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The Elizabeth Icon, 1603-2003
 
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The Elizabeth Icon, 1603-2003
 
 
Palgrave Macmillan
 
 
 
 
 
 
25 Nov 2003
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£61.00
|Hardback In Stock
  
9781403911995
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DescriptionReviewsContentsAuthors

Surveying four-hundred years of British history, Walker examines how the memory - the icon - of Queen Elizabeth has been used as a marker for Englishness in disputes political and social, in art, literature, and popular culture. Dead at the beginning of the modern age, Elizabeth was the first monarch familiar and powerful enough to exist visually in the public memory. Consequently, not only her name, but her image could be annexed and deployed to further political agendas - sometimes both sides of hot-button debates - to justify imperialism, to sell biscuits, support votes for women, deter spies in the Great War, critique both the coronation and the public rhetoric surrounding the second Elizabeth, and to market the idea of a England that exists nowhere but the public imagination. Unlike the relatively pristine public canvas of Diana, Princess of Wales, Elizabeth's multitude of accomplishments, from her learning to her political acumen, has allowed popularizers a myriad of choices for packaging her icon. The flip side is that, just as everyone has his or her own Diana, everyone has her or his own Elizabeth icon


Description

Surveying four-hundred years of British history, Walker examines how the memory - the icon - of Queen Elizabeth has been used as a marker for Englishness in disputes political and social, in art, literature, and popular culture. Dead at the beginning of the modern age, Elizabeth was the first monarch familiar and powerful enough to exist visually in the public memory. Consequently, not only her name, but her image could be annexed and deployed to further political agendas - sometimes both sides of hot-button debates - to justify imperialism, to sell biscuits, support votes for women, deter spies in the Great War, critique both the coronation and the public rhetoric surrounding the second Elizabeth, and to market the idea of a England that exists nowhere but the public imagination. Unlike the relatively pristine public canvas of Diana, Princess of Wales, Elizabeth's multitude of accomplishments, from her learning to her political acumen, has allowed popularizers a myriad of choices for packaging her icon. The flip side is that, just as everyone has his or her own Diana, everyone has her or his own Elizabeth icon


Reviews


'This book deals strikingly with the importance of memory and how the different recollections of Elizabeth I open up new ways of understanding English politics and culture from the Seventeenth-century to our own. Walker examines numerous representations and writes in a conversational style that will be accessible to a wide-ranging audience.' - Carole Levin, Willa Cather Professor of History at the University of Nebraska, Lincoln, USA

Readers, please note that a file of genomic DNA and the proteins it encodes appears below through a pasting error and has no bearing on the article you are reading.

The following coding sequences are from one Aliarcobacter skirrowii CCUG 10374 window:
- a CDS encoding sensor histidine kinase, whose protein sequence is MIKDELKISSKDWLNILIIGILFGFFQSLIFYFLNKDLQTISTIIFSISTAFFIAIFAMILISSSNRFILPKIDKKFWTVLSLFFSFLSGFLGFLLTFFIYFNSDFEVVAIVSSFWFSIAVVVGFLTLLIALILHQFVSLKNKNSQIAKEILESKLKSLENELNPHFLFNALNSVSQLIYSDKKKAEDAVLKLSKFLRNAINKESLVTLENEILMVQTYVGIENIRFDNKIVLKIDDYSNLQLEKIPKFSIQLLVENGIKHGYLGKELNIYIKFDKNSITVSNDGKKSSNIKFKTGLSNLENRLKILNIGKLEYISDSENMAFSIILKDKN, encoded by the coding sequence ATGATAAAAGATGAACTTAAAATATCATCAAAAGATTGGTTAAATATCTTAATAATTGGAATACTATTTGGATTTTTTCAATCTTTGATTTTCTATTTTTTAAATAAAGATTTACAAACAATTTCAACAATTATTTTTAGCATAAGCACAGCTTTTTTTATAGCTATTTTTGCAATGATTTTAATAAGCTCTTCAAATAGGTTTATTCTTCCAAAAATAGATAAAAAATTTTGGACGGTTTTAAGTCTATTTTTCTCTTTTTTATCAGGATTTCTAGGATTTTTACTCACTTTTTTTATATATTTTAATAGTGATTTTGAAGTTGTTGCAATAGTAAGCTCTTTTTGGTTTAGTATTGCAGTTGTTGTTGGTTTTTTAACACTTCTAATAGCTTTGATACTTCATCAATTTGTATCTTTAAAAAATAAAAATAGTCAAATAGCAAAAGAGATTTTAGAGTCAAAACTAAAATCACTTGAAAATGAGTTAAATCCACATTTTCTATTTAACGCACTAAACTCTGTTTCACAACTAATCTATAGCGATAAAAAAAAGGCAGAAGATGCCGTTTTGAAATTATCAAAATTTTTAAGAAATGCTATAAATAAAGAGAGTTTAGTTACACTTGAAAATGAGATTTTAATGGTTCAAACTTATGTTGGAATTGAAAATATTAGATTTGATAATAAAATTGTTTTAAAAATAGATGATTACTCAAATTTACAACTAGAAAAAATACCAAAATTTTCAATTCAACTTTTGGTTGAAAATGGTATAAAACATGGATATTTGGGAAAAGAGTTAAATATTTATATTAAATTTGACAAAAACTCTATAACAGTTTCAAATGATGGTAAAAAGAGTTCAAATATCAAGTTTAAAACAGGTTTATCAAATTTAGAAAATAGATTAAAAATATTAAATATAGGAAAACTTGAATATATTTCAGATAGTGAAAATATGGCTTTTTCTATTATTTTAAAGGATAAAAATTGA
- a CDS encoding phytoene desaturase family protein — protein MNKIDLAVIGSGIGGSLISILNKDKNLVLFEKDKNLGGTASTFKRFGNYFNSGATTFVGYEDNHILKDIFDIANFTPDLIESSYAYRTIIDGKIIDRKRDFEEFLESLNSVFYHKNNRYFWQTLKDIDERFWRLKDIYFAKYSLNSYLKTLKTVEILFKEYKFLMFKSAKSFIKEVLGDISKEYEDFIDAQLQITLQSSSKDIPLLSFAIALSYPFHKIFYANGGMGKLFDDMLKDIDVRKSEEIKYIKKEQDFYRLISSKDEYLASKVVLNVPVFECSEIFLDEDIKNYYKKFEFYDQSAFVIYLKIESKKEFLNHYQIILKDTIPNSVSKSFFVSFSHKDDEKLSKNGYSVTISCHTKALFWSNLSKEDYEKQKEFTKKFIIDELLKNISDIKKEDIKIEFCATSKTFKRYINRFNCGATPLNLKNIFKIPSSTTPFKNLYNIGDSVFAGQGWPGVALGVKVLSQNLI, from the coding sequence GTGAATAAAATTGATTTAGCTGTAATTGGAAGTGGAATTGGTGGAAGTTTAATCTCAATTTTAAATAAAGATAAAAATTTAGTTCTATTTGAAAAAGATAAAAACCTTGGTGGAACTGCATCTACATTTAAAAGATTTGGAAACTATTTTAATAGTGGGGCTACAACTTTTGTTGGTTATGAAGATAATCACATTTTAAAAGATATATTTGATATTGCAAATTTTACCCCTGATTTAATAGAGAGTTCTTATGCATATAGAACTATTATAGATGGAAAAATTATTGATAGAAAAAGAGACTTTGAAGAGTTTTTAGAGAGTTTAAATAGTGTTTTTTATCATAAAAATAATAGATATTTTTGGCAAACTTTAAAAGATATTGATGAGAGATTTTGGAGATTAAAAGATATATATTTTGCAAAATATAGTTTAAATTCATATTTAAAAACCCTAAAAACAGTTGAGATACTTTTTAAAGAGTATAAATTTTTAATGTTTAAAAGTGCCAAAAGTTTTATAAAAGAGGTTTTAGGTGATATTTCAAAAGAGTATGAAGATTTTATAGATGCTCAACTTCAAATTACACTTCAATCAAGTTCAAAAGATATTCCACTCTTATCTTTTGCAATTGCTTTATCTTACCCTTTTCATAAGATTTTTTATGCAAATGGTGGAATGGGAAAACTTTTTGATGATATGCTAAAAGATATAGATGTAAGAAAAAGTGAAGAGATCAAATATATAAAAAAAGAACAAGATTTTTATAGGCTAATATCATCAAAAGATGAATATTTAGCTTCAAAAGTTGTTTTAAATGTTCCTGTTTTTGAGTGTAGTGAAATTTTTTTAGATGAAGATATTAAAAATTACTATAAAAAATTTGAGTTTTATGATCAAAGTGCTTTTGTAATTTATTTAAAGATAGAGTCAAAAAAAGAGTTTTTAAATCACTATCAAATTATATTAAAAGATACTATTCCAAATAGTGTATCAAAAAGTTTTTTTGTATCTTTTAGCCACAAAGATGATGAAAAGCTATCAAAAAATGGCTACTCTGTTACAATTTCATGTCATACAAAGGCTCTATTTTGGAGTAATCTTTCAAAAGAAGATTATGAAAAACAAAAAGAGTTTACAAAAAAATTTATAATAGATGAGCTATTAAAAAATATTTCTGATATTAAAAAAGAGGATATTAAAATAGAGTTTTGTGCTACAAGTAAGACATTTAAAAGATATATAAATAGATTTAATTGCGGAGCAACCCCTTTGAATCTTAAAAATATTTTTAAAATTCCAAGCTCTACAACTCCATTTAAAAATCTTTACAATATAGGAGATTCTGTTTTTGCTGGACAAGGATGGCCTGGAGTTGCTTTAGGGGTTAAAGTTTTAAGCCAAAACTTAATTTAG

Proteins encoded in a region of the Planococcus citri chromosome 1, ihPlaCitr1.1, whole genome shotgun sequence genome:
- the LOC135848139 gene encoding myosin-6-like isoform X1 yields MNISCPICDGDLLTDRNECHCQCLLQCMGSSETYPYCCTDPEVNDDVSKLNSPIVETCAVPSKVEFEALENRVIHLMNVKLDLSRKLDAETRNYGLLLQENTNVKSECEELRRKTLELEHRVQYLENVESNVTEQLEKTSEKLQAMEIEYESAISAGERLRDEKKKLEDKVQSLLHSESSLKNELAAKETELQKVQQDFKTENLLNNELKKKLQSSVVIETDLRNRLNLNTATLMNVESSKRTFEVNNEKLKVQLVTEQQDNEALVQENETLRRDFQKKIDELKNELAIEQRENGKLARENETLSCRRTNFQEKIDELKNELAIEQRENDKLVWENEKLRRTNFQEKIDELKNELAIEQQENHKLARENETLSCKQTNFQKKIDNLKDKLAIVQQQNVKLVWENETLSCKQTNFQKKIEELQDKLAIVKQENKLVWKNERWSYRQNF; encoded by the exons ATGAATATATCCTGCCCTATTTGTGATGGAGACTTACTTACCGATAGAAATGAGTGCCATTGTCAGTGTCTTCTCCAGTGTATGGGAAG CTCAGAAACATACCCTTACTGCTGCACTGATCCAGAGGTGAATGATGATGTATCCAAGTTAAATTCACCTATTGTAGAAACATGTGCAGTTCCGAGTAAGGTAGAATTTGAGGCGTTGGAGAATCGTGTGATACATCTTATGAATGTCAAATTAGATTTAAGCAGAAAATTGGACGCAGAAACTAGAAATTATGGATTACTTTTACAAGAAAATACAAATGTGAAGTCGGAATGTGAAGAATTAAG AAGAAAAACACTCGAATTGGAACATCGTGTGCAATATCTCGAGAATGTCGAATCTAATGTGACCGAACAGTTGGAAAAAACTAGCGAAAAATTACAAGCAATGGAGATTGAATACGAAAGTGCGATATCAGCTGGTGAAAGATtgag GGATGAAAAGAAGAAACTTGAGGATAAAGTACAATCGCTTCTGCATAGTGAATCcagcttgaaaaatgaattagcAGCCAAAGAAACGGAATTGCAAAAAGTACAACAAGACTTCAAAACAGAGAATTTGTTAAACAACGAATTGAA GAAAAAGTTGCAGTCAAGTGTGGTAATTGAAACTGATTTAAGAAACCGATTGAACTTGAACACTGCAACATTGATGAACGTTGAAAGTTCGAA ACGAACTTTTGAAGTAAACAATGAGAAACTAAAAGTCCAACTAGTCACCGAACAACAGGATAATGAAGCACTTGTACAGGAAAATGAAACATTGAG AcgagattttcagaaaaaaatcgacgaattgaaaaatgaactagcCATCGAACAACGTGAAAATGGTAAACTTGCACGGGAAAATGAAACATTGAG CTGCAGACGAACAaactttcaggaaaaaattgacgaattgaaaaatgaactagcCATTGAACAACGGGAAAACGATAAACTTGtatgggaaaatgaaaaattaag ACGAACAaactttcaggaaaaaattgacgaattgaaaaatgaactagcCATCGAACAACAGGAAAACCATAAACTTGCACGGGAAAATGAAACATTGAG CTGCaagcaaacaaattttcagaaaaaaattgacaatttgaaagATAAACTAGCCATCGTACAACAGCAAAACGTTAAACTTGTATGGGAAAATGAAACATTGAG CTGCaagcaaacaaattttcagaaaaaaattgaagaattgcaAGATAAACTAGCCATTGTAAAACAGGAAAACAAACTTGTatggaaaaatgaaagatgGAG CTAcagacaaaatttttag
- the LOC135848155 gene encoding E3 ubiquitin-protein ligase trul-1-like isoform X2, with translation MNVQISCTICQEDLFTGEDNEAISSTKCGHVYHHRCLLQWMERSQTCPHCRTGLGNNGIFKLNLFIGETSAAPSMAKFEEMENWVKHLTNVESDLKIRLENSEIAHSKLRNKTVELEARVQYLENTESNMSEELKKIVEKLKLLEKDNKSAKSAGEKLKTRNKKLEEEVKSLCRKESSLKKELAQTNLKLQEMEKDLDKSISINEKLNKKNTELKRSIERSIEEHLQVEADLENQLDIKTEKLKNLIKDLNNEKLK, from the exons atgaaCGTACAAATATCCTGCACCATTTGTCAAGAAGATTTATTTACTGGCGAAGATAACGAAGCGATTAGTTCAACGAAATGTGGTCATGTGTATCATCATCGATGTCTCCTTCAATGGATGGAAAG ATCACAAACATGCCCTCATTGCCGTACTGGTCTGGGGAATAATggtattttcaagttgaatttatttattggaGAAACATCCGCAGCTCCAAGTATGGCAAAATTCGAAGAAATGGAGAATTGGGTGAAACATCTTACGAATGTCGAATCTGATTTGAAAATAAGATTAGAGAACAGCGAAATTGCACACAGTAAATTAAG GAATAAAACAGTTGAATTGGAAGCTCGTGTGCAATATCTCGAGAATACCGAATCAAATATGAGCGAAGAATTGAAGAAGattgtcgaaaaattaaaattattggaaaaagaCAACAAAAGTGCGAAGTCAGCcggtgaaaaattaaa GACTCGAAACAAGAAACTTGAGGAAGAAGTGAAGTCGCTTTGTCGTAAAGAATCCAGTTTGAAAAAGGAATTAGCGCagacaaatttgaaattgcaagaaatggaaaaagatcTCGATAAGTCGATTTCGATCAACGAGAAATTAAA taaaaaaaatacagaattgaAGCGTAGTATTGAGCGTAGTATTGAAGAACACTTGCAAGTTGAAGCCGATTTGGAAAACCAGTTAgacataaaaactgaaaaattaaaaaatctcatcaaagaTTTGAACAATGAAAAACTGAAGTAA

'Julia Walker's The Elizabeth Icon is not just a scholarly tour de force - it is also critically innovative in its exploration of changing memorialisations of the Virgin Queen. Walker brings a new level of intellectual understanding and clarity to her analysis of a crucial yet neglected element within British historical self-consciousness: the changing reception and transmission of ideas of individual monarchs. In this compelling study, she shows how a series of cultural as well as historical contingencies have contributed to the changing definition of a key emblem, not simply of British monarchy, but also, more generally, of Britain itself.' - Fellow and Director of Studies in English, King's College, Cambridge University
 
'Walker's topic is broad: a cultural history of Elizabeth's image since her death. It is enjoyably omnivorous in scope, taking in children's novels, the War of Jenkins's ear, engravings, teapots, plays, Punch cartoons and film, and sashaying into eBay, the future of archival research and weapons of mass destruction.' - Women: A Cultural Review


Contents

Introduction
1603-1660: The Shadow of the Rainbow
1660-1714: The Shadow of Divine Right
1714-1910: The Shadow of 'once upon a time...'
1910-1952: The Shadow of History
1952-2003: The Shadow of the Imagination
Index


Authors

JULIA M. WALKER is Professor of English and Women's Studies at the State University of New York at Geneseo, and the editor of Milton and the Idea of Woman (1988), Dissing Elizabeth (1998), and the author of Medusa's Mirrors: Spenser, Shakespeare, Milton, and the Metamorphosis of the Female Self (1998). She received the Milton Society's Hanford Award for the Most Distinguished Milton Essay of 1997.